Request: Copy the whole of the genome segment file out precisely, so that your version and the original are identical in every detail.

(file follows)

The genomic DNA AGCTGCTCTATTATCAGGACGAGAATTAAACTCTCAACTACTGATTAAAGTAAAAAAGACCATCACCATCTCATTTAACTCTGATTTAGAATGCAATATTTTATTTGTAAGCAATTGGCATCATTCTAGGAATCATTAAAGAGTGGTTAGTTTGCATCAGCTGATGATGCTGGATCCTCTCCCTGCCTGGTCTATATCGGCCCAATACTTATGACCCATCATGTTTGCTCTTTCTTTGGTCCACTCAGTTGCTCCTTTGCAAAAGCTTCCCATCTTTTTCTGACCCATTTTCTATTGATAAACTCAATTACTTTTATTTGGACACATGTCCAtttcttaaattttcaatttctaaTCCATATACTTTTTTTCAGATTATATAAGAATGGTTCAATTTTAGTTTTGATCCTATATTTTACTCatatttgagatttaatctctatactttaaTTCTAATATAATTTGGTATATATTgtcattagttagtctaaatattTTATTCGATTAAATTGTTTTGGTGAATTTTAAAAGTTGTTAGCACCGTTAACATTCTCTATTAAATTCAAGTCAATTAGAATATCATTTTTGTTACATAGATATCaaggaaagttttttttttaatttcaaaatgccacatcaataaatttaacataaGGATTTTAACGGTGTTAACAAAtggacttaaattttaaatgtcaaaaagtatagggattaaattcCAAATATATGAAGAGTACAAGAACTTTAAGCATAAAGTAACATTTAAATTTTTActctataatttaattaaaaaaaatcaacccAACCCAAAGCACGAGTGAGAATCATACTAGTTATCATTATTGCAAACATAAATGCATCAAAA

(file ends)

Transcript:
The genomic DNA AGCTGCTCTATTATCAGGACGAGAATTAAACTCTCAACTACTGATTAAAGTAAAAAAGACCATCACCATCTCATTTAACTCTGATTTAGAATGCAATATTTTATTTGTAAGCAATTGGCATCATTCTAGGAATCATTAAAGAGTGGTTAGTTTGCATCAGCTGATGATGCTGGATCCTCTCCCTGCCTGGTCTATATCGGCCCAATACTTATGACCCATCATGTTTGCTCTTTCTTTGGTCCACTCAGTTGCTCCTTTGCAAAAGCTTCCCATCTTTTTCTGACCCATTTTCTATTGATAAACTCAATTACTTTTATTTGGACACATGTCCAtttcttaaattttcaatttctaaTCCATATACTTTTTTTCAGATTATATAAGAATGGTTCAATTTTAGTTTTGATCCTATATTTTACTCatatttgagatttaatctctatactttaaTTCTAATATAATTTGGTATATATTgtcattagttagtctaaatattTTATTCGATTAAATTGTTTTGGTGAATTTTAAAAGTTGTTAGCACCGTTAACATTCTCTATTAAATTCAAGTCAATTAGAATATCATTTTTGTTACATAGATATCaaggaaagttttttttttaatttcaaaatgccacatcaataaatttaacataaGGATTTTAACGGTGTTAACAAAtggacttaaattttaaatgtcaaaaagtatagggattaaattcCAAATATATGAAGAGTACAAGAACTTTAAGCATAAAGTAACATTTAAATTTTTActctataatttaattaaaaaaaatcaacccAACCCAAAGCACGAGTGAGAATCATACTAGTTATCATTATTGCAAACATAAATGCATCAAAA